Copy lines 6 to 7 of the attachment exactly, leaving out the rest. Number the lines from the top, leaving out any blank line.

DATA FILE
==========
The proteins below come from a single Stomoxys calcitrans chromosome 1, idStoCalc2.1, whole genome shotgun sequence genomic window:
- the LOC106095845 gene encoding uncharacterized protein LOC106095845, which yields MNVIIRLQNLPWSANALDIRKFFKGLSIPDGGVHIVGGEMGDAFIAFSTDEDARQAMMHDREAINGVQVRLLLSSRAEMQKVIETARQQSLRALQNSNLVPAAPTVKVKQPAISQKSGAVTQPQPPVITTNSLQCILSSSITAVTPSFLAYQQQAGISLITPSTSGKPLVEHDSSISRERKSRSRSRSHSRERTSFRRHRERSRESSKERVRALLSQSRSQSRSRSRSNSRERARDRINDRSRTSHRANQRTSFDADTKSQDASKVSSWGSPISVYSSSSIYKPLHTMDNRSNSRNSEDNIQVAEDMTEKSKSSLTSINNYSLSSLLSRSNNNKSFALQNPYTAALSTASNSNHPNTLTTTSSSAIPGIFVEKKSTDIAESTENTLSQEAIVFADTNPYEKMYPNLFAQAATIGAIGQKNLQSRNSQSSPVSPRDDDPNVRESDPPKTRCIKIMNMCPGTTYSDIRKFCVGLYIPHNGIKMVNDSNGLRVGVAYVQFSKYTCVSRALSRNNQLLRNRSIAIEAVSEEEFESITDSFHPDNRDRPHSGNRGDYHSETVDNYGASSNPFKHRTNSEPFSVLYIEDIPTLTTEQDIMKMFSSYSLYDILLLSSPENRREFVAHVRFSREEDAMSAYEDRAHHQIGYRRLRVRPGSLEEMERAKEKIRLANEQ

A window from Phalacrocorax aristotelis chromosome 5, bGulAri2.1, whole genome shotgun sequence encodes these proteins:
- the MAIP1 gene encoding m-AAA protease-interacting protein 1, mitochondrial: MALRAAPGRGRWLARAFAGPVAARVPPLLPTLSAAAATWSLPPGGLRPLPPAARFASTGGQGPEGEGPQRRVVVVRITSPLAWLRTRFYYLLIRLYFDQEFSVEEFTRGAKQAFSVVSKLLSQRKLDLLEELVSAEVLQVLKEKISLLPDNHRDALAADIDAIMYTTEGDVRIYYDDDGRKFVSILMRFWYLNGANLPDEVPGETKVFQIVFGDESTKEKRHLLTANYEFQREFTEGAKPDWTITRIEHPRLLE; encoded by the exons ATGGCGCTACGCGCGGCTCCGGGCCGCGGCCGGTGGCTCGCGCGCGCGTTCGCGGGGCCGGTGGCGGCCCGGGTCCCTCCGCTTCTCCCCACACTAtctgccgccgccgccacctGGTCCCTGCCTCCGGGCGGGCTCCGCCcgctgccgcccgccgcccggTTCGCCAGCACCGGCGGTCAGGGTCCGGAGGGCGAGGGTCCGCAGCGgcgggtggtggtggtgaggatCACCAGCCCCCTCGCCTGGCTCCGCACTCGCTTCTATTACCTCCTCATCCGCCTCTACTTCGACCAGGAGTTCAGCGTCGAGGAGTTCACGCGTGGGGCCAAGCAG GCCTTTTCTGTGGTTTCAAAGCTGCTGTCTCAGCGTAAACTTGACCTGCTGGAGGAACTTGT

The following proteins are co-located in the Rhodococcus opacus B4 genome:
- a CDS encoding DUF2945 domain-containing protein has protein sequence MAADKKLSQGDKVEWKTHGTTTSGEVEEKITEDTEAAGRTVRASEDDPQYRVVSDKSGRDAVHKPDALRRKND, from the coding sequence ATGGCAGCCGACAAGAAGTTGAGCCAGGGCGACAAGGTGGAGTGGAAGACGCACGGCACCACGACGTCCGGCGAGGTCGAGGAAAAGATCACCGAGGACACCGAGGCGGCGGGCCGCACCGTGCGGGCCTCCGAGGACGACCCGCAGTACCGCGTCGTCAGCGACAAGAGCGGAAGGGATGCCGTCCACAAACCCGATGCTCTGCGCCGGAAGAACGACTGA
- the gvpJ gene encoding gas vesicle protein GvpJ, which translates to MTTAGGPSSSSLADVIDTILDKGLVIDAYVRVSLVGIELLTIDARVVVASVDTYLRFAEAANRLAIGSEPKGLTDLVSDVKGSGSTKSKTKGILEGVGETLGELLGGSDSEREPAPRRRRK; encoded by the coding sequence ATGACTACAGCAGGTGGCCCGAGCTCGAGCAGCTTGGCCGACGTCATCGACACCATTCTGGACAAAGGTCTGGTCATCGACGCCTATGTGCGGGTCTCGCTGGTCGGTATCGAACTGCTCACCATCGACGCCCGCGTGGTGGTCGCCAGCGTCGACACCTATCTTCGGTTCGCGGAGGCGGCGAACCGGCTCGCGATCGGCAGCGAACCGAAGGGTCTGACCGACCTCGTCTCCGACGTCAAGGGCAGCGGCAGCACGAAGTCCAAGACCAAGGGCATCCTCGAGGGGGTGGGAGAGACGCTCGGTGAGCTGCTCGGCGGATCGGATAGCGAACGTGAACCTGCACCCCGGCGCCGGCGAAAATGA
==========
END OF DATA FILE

- a CDS encoding DUF2945 domain-containing protein has protein sequence MAADKKLSQGDKVEWKTHGTTTSGEVEEKITEDTEAAGRTVRASEDDPQYRVVSDKSGRDAVHKPDALRRKND, from the coding sequence ATGGCAGCCGACAAGAAGTTGAGCCAGGGCGACAAGGTGGAGTGGAAGACGCACGGCACCACGACGTCCGGCGAGGTCGAGGAAAAGATCACCGAGGACACCGAGGCGGCGGGCCGCACCGTGCGGGCCTCCGAGGACGACCCGCAGTACCGCGTCGTCAGCGACAAGAGCGGAAGGGATGCCGTCCACAAACCCGATGCTCTGCGCCGGAAGAACGACTGA
- the gvpJ gene encoding gas vesicle protein GvpJ, which translates to MTTAGGPSSSSLADVIDTILDKGLVIDAYVRVSLVGIELLTIDARVVVASVDTYLRFAEAANRLAIGSEPKGLTDLVSDVKGSGSTKSKTKGILEGVGETLGELLGGSDSEREPAPRRRRK; encoded by the coding sequence ATGACTACAGCAGGTGGCCCGAGCTCGAGCAGCTTGGCCGACGTCATCGACACCATTCTGGACAAAGGTCTGGTCATCGACGCCTATGTGCGGGTCTCGCTGGTCGGTATCGAACTGCTCACCATCGACGCCCGCGTGGTGGTCGCCAGCGTCGACACCTATCTTCGGTTCGCGGAGGCGGCGAACCGGCTCGCGATCGGCAGCGAACCGAAGGGTCTGACCGACCTCGTCTCCGACGTCAAGGGCAGCGGCAGCACGAAGTCCAAGACCAAGGGCATCCTCGAGGGGGTGGGAGAGACGCTCGGTGAGCTGCTCGGCGGATCGGATAGCGAACGTGAACCTGCACCCCGGCGCCGGCGAAAATGA